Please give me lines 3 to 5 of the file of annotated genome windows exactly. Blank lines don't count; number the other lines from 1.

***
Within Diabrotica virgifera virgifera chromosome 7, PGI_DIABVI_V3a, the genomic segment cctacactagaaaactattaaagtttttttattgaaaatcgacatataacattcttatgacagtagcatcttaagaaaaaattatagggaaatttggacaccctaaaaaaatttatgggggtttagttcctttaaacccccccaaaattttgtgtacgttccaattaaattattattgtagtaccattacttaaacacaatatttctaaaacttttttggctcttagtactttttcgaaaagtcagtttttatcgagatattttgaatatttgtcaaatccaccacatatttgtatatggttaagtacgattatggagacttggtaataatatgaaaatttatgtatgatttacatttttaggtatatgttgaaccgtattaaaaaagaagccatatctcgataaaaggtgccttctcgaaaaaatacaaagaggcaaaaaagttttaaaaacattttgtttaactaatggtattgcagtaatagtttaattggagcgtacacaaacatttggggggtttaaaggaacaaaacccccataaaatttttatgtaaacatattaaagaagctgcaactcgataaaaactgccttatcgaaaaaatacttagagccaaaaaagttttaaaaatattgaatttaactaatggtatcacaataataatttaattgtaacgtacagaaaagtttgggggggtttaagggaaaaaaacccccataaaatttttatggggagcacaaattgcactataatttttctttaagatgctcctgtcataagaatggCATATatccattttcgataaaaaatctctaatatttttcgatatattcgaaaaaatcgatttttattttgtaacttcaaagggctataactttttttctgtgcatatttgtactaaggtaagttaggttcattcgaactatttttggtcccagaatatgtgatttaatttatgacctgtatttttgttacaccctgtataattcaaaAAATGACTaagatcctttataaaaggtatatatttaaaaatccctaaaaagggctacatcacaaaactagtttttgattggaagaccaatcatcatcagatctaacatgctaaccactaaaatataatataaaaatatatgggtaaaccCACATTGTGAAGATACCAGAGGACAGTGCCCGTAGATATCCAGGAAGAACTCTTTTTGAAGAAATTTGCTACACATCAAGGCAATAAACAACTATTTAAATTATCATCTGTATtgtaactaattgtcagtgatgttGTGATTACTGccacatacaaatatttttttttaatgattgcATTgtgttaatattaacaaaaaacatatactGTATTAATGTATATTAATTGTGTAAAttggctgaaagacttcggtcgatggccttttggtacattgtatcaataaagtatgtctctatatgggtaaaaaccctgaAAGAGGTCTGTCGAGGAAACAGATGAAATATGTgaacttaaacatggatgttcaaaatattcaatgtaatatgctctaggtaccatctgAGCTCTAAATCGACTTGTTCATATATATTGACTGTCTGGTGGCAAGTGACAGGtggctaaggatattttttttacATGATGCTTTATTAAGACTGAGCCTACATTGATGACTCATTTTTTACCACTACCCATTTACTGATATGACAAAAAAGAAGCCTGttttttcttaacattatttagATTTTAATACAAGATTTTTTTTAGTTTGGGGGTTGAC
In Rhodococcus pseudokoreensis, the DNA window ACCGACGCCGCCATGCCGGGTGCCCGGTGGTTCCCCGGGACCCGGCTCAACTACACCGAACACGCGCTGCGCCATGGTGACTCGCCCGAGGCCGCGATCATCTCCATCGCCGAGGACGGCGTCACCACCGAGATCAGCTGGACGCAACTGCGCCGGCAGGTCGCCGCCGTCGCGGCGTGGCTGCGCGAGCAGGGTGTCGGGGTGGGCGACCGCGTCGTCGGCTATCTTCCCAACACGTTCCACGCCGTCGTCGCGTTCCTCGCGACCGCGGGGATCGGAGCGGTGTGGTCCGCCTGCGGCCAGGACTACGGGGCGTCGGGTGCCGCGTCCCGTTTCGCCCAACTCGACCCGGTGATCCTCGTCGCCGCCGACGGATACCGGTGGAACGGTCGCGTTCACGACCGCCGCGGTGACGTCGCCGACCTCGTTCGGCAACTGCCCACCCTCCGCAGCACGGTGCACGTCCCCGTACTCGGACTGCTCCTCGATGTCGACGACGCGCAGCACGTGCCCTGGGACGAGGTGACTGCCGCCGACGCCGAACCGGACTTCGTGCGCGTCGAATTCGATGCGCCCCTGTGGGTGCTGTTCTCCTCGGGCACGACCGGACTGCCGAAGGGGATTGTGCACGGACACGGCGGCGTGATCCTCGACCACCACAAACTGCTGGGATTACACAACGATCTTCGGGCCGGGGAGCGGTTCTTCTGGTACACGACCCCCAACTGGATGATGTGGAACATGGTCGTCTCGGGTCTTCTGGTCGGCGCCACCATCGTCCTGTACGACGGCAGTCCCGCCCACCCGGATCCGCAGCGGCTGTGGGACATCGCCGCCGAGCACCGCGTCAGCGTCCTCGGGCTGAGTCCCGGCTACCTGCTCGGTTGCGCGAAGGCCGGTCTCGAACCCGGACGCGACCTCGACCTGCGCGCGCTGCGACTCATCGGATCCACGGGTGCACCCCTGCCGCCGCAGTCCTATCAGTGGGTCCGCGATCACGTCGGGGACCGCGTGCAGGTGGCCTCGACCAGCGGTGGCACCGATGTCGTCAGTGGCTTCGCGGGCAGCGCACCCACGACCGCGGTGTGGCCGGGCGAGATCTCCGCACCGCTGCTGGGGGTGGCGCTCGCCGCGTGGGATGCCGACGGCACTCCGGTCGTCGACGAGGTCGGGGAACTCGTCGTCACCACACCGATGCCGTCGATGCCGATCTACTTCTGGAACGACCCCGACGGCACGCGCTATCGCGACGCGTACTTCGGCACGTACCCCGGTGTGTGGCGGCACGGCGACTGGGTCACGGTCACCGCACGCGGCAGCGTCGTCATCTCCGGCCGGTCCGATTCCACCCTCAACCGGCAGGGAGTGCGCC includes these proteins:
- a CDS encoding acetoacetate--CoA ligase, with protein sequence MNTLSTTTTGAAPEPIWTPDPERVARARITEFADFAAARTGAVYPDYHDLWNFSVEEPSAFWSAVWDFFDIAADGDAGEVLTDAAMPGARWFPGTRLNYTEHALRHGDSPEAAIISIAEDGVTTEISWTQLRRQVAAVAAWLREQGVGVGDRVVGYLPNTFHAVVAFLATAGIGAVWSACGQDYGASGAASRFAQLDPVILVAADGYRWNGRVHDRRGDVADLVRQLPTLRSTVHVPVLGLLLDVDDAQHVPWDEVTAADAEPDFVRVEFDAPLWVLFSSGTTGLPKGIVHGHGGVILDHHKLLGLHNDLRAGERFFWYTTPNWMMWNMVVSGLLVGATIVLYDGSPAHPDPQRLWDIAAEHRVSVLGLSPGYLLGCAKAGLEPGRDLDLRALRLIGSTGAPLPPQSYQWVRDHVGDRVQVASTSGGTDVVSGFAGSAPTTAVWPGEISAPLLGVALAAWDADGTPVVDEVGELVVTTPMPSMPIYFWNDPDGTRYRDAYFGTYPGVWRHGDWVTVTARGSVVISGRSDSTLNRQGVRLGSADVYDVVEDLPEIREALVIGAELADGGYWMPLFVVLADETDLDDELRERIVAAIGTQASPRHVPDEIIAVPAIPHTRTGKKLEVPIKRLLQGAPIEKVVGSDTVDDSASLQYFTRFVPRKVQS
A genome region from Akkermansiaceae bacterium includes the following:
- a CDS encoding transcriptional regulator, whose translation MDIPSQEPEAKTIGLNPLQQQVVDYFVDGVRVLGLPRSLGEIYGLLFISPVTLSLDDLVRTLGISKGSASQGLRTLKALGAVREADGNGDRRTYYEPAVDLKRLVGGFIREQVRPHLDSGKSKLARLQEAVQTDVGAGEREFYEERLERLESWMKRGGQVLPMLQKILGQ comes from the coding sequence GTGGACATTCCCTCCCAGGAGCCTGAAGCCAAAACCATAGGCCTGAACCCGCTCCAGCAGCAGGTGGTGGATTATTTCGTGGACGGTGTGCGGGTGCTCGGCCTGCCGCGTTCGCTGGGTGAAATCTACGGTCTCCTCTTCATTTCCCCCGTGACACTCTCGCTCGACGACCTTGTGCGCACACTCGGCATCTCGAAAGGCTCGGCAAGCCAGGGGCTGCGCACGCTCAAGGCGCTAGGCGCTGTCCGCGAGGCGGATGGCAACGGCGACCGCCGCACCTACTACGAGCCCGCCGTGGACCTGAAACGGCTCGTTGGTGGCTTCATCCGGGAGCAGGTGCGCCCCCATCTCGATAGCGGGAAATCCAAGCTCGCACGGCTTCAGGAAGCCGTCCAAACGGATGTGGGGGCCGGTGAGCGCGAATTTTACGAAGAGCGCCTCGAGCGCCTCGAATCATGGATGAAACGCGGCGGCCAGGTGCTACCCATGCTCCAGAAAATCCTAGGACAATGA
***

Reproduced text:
- a CDS encoding acetoacetate--CoA ligase, with protein sequence MNTLSTTTTGAAPEPIWTPDPERVARARITEFADFAAARTGAVYPDYHDLWNFSVEEPSAFWSAVWDFFDIAADGDAGEVLTDAAMPGARWFPGTRLNYTEHALRHGDSPEAAIISIAEDGVTTEISWTQLRRQVAAVAAWLREQGVGVGDRVVGYLPNTFHAVVAFLATAGIGAVWSACGQDYGASGAASRFAQLDPVILVAADGYRWNGRVHDRRGDVADLVRQLPTLRSTVHVPVLGLLLDVDDAQHVPWDEVTAADAEPDFVRVEFDAPLWVLFSSGTTGLPKGIVHGHGGVILDHHKLLGLHNDLRAGERFFWYTTPNWMMWNMVVSGLLVGATIVLYDGSPAHPDPQRLWDIAAEHRVSVLGLSPGYLLGCAKAGLEPGRDLDLRALRLIGSTGAPLPPQSYQWVRDHVGDRVQVASTSGGTDVVSGFAGSAPTTAVWPGEISAPLLGVALAAWDADGTPVVDEVGELVVTTPMPSMPIYFWNDPDGTRYRDAYFGTYPGVWRHGDWVTVTARGSVVISGRSDSTLNRQGVRLGSADVYDVVEDLPEIREALVIGAELADGGYWMPLFVVLADETDLDDELRERIVAAIGTQASPRHVPDEIIAVPAIPHTRTGKKLEVPIKRLLQGAPIEKVVGSDTVDDSASLQYFTRFVPRKVQS
A genome region from Akkermansiaceae bacterium includes the following:
- a CDS encoding transcriptional regulator, whose translation MDIPSQEPEAKTIGLNPLQQQVVDYFVDGVRVLGLPRSLGEIYGLLFISPVTLSLDDLVRTLGISKGSASQGLRTLKALGAVREADGNGDRRTYYEPAVDLKRLVGGFIREQVRPHLDSGKSKLARLQEAVQTDVGAGEREFYEERLERLESWMKRGGQVLPMLQKILGQ comes from the coding sequence GTGGACATTCCCTCCCAGGAGCCTGAAGCCAAAACCATAGGCCTGAACCCGCTCCAGCAGCAGGTGGTGGATTATTTCGTGGACGGTGTGCGGGTGCTCGGCCTGCCGCGTTCGCTGGGTGAAATCTACGGTCTCCTCTTCATTTCCCCCGTGACACTCTCGCTCGACGACCTTGTGCGCACACTCGGCATCTCGAAAGGCTCGGCAAGCCAGGGGCTGCGCACGCTCAAGGCGCTAGGCGCTGTCCGCGAGGCGGATGGCAACGGCGACCGCCGCACCTACTACGAGCCCGCCGTGGACCTGAAACGGCTCGTTGGTGGCTTCATCCGGGAGCAGGTGCGCCCCCATCTCGATAGCGGGAAATCCAAGCTCGCACGGCTTCAGGAAGCCGTCCAAACGGATGTGGGGGCCGGTGAGCGCGAATTTTACGAAGAGCGCCTCGAGCGCCTCGAATCATGGATGAAACGCGGCGGCCAGGTGCTACCCATGCTCCAGAAAATCCTAGGACAATGA